Id. at 787-88. In the case before us, the kind of special dangers necessary to a finding that defendant knowingly created a substantial risk to firefighters do not exist. The wind velocity was minimal; the accelerant was used in the interior of the car only, not in the church; the church was of brick construction; and, although the day was hot, the fire fighters took measures to counteract the heat. Standing alone, the risk to fire fighters is insufficient to support the district court's decision to apply the higher base offense level.

That conclusion does not end our inquiry, however. The district court also relied upon the proximity of the parsonage, which stood only fifty feet from the church and was occupied. The likelihood that a fire might spread to a nearby dwelling is the kind of clearly foreseeable circumstance that supports a conclusion that a defendant knowingly created a risk of death or serious bodily injury to another as contemplated by § 2K1.4(a) (1) (A). Since the district court's finding in that regard is not clearly erroneous, we affirm the use of § 2K1.4(a) (1) in determining the base offense level.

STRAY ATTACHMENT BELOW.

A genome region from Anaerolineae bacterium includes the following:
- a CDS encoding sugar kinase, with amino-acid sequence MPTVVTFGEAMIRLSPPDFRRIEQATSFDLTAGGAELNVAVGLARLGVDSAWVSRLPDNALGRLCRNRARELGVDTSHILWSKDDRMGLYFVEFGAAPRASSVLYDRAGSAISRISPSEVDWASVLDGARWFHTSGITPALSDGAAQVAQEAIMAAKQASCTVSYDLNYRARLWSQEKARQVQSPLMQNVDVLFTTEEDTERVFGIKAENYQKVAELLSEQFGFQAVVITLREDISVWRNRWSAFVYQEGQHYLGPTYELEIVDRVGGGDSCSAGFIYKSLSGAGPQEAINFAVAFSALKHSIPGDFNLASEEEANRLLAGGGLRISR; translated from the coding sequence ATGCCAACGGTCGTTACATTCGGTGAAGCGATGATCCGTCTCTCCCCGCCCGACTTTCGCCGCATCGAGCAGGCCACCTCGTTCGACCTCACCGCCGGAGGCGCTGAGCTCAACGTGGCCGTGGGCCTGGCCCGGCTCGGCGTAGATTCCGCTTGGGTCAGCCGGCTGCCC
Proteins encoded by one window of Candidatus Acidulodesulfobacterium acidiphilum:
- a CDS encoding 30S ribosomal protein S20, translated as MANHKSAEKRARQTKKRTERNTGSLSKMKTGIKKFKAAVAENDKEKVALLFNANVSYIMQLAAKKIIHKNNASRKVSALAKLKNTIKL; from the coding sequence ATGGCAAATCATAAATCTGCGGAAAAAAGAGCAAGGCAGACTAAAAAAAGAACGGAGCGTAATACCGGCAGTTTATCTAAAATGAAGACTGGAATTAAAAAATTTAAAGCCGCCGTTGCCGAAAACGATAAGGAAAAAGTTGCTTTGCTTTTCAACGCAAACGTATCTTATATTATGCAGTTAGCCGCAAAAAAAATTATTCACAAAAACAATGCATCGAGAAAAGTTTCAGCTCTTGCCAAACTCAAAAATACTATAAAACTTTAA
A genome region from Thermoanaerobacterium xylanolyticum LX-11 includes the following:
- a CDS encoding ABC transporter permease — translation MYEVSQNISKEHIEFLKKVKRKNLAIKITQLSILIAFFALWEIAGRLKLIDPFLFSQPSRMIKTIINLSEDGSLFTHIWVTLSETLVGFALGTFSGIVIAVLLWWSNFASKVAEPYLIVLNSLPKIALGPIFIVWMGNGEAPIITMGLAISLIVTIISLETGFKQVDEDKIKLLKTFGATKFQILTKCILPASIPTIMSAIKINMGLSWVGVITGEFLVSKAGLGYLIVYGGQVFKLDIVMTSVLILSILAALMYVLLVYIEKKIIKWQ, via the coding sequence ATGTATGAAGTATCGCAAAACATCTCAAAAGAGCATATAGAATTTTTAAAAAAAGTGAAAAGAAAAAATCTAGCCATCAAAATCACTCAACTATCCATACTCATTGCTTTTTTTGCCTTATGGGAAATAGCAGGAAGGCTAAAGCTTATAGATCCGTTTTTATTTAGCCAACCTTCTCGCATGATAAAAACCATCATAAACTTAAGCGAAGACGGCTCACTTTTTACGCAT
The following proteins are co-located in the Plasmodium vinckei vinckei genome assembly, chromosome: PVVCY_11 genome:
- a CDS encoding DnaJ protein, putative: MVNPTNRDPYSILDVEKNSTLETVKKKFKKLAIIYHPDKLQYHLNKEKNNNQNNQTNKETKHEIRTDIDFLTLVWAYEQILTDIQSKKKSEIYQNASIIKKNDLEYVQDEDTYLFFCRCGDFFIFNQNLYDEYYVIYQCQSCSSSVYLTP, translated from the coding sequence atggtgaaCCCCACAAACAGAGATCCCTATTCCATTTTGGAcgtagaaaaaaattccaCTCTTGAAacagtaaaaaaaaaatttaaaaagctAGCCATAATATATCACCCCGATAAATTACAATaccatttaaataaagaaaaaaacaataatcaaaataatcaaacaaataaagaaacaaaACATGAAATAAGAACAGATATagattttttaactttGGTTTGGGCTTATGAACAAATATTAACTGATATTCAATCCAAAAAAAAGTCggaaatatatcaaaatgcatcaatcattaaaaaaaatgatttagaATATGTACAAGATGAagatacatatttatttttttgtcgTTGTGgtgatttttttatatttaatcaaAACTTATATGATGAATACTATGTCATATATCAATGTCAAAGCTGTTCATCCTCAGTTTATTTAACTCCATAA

The second sentencing issue raised by defendant concerns the district court's decision to impose an upward departure pursuant to U.S.S.G. § 5K2.6:

Weapons and Dangerous Instrumentalities (Policy Statement)

If a weapon or dangerous instrumentality was used or possessed in the commission of the offense the court may increase the sentence above the authorized guideline range. The extent of the increase ordinarily should depend on the dangerousness of the weapon, the manner in which it was used, and the extent to which its use endangered others. The discharge of a firearm might warrant a substantial sentence increase.